A new $28-million elementary school in Brunswick, Maine, relied on engineered storm water products to complement low-impact development (LID) best management practices (BMPs). Before the new Harriet Beecher Stowe Elementary School could be built, the town’s old high school had to be demolished. This required designers to upgrade the existing drainage system to meet the state’s most recent storm water BMPs.
In line with the most current regulatory trends in the U.S., Maine’s regulations promote the use of storm water design practices that are intended to reduce and provide treatment for the annual runoff volume at the source. Due to site constraints and building footprint, however, reducing the site’s impervious cover and providing storage volumes dispersed uniformly throughout the site proved to be a challenge for the designers.
Of the site’s existing 13 acres, drainage was dispersed and entered several surrounding municipal storm drains without treatment or control. The proposed drainage system included pretreatment, storage, infiltration and biofiltration prior to discharging into the municipal storm drain system.
Dispersed pretreatment and storage could not have been accomplished without the use of engineered products provided by Hydro Intl. The First Defense vortex separator and Stormbloc storage media were used to maximize the efficiency of the proposed infiltration and biofiltration systems.
A vortex separator captures runoff and removes pollutants.
The vortex separator was chosen because it has features that are well suited for source control in LID designs. The designers placed a 4-ft and 6-ft-diameter separator prior to independent subsurface storage and biofiltration systems.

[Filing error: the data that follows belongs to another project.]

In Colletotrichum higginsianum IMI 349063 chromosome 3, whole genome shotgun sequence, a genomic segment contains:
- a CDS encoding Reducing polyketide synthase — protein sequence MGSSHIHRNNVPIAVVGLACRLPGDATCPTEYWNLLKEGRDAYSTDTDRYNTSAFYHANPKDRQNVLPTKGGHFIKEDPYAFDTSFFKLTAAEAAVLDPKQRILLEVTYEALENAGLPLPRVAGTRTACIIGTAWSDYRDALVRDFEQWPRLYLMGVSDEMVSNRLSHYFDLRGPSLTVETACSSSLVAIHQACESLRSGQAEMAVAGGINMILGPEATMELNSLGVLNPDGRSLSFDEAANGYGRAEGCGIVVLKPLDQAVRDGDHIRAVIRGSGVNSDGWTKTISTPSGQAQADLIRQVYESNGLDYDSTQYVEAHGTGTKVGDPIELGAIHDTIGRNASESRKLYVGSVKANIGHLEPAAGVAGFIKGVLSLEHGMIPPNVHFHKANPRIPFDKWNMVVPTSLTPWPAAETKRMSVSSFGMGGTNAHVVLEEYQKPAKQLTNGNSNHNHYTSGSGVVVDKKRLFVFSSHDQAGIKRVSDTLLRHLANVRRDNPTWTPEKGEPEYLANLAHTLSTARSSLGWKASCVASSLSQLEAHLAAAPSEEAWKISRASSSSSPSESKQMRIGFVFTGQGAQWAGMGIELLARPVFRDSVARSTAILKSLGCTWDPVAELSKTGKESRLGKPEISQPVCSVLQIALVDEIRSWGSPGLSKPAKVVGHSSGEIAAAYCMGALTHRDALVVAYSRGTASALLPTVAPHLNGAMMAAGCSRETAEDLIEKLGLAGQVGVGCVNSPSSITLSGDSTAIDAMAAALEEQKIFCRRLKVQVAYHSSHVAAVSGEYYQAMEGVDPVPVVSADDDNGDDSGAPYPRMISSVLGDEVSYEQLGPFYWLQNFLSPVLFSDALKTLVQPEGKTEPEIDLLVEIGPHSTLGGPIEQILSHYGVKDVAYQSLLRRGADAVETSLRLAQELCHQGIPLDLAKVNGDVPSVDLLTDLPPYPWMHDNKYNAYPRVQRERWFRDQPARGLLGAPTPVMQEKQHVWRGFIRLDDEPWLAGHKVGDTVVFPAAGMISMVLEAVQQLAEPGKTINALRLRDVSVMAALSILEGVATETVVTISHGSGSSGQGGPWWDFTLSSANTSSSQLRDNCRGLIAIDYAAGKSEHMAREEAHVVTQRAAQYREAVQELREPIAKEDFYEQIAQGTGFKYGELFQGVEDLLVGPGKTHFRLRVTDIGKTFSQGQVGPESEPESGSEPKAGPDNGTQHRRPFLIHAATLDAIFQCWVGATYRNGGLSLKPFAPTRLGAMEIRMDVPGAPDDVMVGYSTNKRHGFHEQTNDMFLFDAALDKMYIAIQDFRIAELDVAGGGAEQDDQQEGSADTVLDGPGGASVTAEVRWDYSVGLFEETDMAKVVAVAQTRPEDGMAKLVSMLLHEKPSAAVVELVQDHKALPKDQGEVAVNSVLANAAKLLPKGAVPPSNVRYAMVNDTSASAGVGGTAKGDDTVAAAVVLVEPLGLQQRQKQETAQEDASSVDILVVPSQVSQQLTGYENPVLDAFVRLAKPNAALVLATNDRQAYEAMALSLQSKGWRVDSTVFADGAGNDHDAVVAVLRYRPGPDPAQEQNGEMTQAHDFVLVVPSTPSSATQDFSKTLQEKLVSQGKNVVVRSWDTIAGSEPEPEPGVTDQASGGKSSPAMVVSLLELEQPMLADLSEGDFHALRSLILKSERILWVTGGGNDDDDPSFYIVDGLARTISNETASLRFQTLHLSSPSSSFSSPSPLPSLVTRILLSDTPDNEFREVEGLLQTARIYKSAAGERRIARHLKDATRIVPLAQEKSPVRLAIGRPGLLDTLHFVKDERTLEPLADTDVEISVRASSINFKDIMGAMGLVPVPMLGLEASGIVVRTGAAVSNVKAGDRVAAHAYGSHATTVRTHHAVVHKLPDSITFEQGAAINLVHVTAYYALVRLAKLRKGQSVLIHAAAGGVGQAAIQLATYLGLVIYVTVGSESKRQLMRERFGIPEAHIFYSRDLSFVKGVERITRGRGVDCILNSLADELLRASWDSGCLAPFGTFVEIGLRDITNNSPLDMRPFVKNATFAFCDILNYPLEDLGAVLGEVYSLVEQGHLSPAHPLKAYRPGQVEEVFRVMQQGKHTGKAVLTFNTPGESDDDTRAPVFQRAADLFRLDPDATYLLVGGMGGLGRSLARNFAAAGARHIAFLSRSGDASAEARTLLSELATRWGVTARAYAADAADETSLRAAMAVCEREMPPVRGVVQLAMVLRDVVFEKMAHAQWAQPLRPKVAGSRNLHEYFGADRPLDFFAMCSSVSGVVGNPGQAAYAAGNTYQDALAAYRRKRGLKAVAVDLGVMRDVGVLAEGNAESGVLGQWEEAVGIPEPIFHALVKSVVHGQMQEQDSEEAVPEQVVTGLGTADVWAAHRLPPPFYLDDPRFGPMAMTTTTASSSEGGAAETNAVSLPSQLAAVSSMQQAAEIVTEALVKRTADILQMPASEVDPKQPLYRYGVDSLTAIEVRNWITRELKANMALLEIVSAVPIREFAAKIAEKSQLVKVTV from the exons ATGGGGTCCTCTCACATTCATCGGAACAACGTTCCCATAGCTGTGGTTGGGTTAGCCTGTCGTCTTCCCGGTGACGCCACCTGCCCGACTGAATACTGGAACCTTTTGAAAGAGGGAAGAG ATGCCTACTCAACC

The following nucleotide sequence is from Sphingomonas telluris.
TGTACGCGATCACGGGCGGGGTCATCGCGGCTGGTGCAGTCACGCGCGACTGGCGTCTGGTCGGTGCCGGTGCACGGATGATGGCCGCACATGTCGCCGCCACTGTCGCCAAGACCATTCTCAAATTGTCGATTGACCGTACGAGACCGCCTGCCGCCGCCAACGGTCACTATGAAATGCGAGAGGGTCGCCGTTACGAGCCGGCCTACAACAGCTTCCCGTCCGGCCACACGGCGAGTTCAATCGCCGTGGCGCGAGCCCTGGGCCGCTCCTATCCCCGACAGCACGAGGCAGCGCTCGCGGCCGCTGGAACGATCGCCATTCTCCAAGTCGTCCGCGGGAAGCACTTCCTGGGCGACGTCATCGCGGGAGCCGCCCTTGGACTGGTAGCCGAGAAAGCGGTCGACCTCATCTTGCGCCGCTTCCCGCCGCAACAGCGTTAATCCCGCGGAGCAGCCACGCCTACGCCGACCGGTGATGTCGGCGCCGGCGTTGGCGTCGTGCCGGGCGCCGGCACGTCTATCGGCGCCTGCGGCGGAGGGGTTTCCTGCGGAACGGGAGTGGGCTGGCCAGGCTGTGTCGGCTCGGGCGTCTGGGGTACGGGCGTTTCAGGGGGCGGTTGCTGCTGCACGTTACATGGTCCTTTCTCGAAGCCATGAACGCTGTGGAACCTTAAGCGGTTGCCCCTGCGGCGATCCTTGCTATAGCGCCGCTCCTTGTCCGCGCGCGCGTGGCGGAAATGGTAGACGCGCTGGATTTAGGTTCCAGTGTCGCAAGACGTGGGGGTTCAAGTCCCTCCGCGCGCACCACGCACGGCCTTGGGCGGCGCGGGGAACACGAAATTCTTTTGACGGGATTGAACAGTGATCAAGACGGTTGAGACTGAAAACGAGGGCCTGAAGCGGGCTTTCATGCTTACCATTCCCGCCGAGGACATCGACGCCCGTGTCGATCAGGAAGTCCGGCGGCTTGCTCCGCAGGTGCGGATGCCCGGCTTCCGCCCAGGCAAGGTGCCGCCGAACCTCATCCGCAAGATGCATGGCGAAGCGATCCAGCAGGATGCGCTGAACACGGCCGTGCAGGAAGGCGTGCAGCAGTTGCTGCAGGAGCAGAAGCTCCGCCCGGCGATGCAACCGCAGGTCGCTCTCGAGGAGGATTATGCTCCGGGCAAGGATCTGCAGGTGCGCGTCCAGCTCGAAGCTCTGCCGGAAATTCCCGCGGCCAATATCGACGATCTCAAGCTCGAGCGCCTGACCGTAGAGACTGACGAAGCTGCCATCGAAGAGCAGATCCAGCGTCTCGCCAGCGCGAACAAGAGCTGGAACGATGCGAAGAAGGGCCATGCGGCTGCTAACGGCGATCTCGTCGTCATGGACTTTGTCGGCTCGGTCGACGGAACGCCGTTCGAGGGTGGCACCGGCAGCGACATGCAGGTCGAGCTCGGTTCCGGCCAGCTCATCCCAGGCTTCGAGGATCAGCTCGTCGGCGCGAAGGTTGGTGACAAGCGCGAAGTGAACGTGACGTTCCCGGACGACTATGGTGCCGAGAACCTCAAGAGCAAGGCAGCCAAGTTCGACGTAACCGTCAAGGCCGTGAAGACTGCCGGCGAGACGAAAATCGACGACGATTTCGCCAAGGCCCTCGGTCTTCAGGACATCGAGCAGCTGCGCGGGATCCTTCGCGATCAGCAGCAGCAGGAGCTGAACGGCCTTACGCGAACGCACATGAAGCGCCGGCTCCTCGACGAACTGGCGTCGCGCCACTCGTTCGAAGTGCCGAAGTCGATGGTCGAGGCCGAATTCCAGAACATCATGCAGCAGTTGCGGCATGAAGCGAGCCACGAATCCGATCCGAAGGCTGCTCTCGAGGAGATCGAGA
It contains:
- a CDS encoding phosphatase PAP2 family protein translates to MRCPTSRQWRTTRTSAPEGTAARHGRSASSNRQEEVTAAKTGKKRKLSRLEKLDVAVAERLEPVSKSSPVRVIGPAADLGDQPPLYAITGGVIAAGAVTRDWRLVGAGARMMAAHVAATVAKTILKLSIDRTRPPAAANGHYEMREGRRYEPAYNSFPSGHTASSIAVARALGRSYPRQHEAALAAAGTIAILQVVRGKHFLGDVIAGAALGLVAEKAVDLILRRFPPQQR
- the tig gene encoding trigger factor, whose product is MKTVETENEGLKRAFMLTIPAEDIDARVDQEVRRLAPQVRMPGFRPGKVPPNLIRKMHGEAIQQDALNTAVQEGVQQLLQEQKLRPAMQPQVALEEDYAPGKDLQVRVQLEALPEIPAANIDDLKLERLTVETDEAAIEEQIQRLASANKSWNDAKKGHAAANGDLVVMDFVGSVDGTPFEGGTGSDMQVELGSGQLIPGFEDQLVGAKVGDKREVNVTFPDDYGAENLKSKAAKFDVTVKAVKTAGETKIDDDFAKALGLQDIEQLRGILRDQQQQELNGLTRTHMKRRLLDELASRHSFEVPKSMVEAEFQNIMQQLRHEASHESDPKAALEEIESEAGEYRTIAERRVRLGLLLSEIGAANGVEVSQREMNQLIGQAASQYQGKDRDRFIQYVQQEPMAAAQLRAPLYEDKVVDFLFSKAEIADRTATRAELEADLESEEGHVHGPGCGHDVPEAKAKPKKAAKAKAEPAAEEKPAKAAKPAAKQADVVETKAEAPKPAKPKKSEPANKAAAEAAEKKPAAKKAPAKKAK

The separators capture surface runoff and use its energy to create the vortex motion needed to promote the removal and capture of fine sediment, trash, debris and hydrocarbons. The vortex motion and internal components minimize turbulence within the device so that the area needed to remove pollutants is much less than that of other gravity-based traps. Overall site work costs also are reduced because its smaller footprint means lower installation expenses and it qualified for a 25% reduction in biofiltration storage requirements.
In order to provide the required discrete storage needed for the biofiltration systems, the Stormbloc media was positioned in two locations where surface detention was not an option. One of the locations was directly beneath parking spaces, where minimal cover was available and existing utilities prevented spreading out the storage. The columnar design of the block supported HS-20 traffic loads with less than 24 in. of cover. With each block having 95% open volume, a large storage volume was provided in a much smaller area compared to arch chamber, pipe or stone storage solutions.
Once the blocks were connected together, a maintenance channel was formed that ran the entire length of the system. Specially designed inspection chambers allow access for inspection and periodic flushing. They also allowed the 18-in. storm drain pipes to be connected easily and in a way that did not restrict incoming flow.
Special chambers allow for easy inspection and maintenance.
All of the components connect together without needing heavy lifting equipment for installation. The two-man crew was able to unload and install about 26,300 cu ft in three and a half days.
Prior to the redevelopment project, “old school” storm water drainage design conveyed untreated runoff off site into the municipal storm drain as quickly as possible. Although redevelopment of the site did not significantly change the land use, an innovative “new school” storm water management approach was able to take advantage of engineered products. The intent of LID could still be accomplished, and runoff from the new school will be reduced significantly and treated.